We would like to think that all our purchases are the result of rational and logical decisions on our part. But this is not necessarily true.
We have two brains. One is an emotion-driven brain that we have inherited from our ancestors and it is highly attuned to our sensory experiences. The other is our logical brain which is rational, very objective, and with which we hope and assume manages to control all of our decision-making. When you see a new gadget in a beautifully laid out display counter, glistening under proper halogen spotlights, this triggers a positive emotional affinity for the product. Your emotional brain is stimulated by the attractive display. It therefore decides that it likes this. In fact, it may have already decided that you should buy this product. This fuels what you feel are “inexplicable” urges to purchase this item.
But the interesting part is this: your logical brain will next kick in. However, your logical brain is not there to calmly assess the pros and cons of acquiring this product. Instead, your logical brain would more likely be utilized in order to • rationalize your potential purchase decision. “I should buy this because it is about time that I replaced my old phone.” “I need the faster speed. My phone is not as responsive as it used to be.” “I have sufficient savings anyway and I have not really bought anything for myself lately. I deserve it.”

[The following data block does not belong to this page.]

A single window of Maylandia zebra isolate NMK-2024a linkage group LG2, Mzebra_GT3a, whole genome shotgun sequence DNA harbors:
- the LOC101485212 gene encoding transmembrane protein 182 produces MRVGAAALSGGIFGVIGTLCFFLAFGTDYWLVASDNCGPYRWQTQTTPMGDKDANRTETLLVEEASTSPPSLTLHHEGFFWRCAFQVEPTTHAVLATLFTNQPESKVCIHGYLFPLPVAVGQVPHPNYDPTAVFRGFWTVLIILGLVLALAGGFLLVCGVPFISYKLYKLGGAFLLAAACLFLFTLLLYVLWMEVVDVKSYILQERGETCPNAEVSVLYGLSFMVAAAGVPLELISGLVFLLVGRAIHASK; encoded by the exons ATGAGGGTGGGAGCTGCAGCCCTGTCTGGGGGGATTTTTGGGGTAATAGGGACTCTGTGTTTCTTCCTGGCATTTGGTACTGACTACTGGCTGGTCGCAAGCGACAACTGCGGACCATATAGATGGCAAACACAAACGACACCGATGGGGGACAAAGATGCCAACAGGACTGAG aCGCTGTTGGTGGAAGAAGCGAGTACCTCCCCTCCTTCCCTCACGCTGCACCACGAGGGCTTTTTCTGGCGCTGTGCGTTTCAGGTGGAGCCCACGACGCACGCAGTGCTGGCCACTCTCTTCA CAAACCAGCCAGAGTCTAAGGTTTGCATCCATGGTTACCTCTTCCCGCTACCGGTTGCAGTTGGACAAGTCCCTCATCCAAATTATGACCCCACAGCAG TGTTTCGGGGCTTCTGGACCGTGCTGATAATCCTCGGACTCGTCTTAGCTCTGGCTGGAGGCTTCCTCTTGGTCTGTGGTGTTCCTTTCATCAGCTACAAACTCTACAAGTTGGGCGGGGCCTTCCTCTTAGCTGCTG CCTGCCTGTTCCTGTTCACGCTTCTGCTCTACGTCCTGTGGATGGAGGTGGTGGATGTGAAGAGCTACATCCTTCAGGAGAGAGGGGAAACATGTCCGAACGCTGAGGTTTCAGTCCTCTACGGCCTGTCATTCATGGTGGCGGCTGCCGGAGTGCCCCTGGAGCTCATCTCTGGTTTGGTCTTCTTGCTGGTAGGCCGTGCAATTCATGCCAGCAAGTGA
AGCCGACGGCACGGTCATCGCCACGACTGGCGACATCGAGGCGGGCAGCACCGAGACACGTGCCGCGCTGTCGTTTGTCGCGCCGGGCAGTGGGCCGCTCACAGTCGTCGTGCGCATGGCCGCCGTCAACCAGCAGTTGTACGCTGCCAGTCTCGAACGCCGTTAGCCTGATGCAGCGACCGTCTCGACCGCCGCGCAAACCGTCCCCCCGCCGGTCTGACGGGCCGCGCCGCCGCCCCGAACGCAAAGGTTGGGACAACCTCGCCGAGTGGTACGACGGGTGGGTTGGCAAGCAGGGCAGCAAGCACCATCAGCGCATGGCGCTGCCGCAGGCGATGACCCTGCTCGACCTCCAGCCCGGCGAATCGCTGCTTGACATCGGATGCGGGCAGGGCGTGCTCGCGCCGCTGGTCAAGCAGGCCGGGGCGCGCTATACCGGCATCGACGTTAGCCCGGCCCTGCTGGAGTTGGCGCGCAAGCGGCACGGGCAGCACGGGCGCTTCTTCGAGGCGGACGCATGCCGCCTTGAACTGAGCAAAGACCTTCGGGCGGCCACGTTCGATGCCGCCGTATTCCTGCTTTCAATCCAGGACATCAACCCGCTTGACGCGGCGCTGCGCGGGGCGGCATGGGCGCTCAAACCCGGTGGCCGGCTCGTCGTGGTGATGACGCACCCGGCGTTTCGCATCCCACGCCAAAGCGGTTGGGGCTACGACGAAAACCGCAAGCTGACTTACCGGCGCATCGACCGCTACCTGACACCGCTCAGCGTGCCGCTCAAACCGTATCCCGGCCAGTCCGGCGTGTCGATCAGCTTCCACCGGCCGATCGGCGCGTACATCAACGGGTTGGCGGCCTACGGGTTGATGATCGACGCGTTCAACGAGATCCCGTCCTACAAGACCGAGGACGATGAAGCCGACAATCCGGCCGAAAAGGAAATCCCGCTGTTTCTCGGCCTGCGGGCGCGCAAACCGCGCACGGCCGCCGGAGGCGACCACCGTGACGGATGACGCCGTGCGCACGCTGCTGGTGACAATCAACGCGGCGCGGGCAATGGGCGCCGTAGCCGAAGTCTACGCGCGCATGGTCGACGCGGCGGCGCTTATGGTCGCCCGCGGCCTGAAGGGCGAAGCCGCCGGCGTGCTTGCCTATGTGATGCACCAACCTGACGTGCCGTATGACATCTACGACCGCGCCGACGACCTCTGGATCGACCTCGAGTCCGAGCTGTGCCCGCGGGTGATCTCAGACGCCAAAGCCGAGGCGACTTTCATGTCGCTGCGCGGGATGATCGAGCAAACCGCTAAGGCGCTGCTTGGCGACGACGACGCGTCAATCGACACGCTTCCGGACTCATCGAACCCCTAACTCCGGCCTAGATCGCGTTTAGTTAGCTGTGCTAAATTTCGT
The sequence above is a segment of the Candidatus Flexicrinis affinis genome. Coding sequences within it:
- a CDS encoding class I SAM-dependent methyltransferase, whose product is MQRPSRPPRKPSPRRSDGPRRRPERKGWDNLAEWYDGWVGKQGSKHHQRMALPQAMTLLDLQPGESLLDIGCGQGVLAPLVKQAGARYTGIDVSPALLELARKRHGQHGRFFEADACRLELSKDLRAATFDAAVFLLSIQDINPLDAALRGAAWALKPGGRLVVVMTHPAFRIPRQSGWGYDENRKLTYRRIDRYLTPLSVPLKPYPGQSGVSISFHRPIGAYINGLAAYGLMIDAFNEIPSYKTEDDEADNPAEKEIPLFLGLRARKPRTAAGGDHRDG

In short, you are likely using your brainpower to justify what your emotional brain has been wanting all along! As psychologist Douglas Van Praet puts it, “We are not rational; we are rationalizers.” (Praet 2014)